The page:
This week, the exhibition was blocked from showcasing content at University of Peradeniya in Kandy.
‘Unframed’ has previously exhibited in Colombo, Negombo, Matara and Anuradhapura. It was due to be showcased at the University of Peradeniya from October 16 – 18 as part of the University’s Literature Festival, entitled ‘Let My Country Awake’ (මාගේ දේශය අවදි කරනු මැන).The event was organised by the Student Literary Subcommittee of the University of Peradeniya.
Starting around October 15th, however, a slew of comments and content online inciting hate, including death threats, were levelled against the exhibition, Vikalpa and in particular its Editor, Sampath Samarakoon. The organisers at the University of Peradeniya decided to suspend the exhibition on October 16th, the day it was to open to the public. On the same day, at 5pm, a discussion which was attended by a large number of students took place at the Management Faculty of the University. The University of Peradeniya Student Union as the organisers and the Literary Subcommittee led the discussion.
A group of students who attended the meeting said that the exhibition should not be showcased on the grounds that it was linked to a non-governmental organisation, that the material displayed was about and supportive of the LTTE and that Vikalpa itself was supportive of the LTTE, since the exhibition showed many photographs of Tamil people. Distressingly, another reason this group averred the exhibition would never be allowed to be shown on University grounds was that it featured photographs of Prageeth Eknaligoda, an individual they said deserved to be disappeared.
The students also rejected the idea that land-grabs had taken place and the occupation of private land by the State. Noting that photographs framing political prisoners were actually members of the LTTE, they went on to say that Sinhalese who remained the majority population in Sri Lanka, were a majority on campus too. Adding that they co-existed harmoniously with Tamils and Muslims, they said there was no space or room for any further debate around this.
The organisers stated that banning this show was censorship, noting that showing the photographs would lead to a more informed debate on these issues. However, the group of students opposed to ‘Unframed’, growing visibly more agitated and intolerant, responded insisted they would not allow it to be shown.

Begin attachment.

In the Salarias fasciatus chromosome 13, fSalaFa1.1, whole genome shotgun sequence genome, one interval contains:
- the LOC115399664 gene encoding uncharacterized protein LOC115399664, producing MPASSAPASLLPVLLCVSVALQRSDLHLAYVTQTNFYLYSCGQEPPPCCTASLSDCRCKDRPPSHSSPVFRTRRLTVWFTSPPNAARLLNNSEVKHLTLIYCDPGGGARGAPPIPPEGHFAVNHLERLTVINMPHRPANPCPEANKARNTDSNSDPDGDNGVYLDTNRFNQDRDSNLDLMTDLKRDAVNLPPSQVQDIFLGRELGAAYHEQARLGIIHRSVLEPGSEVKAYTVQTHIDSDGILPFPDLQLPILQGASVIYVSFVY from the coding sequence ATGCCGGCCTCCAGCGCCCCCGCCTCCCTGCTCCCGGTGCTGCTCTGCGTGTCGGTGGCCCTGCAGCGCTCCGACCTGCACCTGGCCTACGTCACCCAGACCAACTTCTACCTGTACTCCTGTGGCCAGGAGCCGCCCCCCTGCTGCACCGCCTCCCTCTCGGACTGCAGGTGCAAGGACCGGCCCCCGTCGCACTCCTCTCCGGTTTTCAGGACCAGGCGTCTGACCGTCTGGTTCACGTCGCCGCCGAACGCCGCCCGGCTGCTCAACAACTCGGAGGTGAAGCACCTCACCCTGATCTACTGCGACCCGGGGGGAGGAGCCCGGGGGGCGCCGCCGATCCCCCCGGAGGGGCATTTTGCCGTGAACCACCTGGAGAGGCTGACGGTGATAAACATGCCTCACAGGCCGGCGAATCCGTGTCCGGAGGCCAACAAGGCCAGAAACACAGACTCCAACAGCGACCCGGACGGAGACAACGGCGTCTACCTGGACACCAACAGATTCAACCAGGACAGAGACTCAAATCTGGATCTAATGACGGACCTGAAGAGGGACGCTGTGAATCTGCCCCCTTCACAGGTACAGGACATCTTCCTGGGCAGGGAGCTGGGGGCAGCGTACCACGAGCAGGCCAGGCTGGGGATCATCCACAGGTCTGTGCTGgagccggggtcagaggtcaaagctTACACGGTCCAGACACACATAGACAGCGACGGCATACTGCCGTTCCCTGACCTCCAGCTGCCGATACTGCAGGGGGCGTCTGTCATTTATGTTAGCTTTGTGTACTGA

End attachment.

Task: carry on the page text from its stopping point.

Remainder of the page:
CPA believes the action of this group of students at University of Peradeniya to block and ban ‘Unframed’, particularly in the manner they did, is an attack on the freedom of expression. It is both risible and tragic that this behaviour, invective and mindset continues to flourish within a tertiary education system intended to produce scholars and academics who can think critically. CPA also notes with concern that what Vikalpa staff and ‘Unframed’ faced in Peradeniya occurs at a time when the freedom of expression and the critical appreciation of media, including inconvenient narratives, particularly within the University system, is under threat and at risk in the North as well as the South.
CPA believes the measures taken to block ‘Unframed’ pose a serious threat, larger than the exhibition itself, around the future of meaningful reconciliation and transitional justice processes, post-war. The raison d’etre of ‘Unframed’ is to showcase the lives of fellow citizens for whom justice, equality and equity remain elusive. The exhibition captures ground realities that are hidden, marginal or forgotten. The action by some students at the University of Peradeniya sets a precedent and creates a context of anxiety and fear for those who champion critical reflection of contemporary politics and post-war realities.
Unreservedly condemning what led to ‘Unframed’ being blocked by those who represent a deeply debilitating, disturbing illiberalism and intolerance, CPA calls for a full investigation of this incident by relevant authorities, as well as a broader, deeper discussion amongst faculty, staff and students at the University of Peradeniya, and beyond.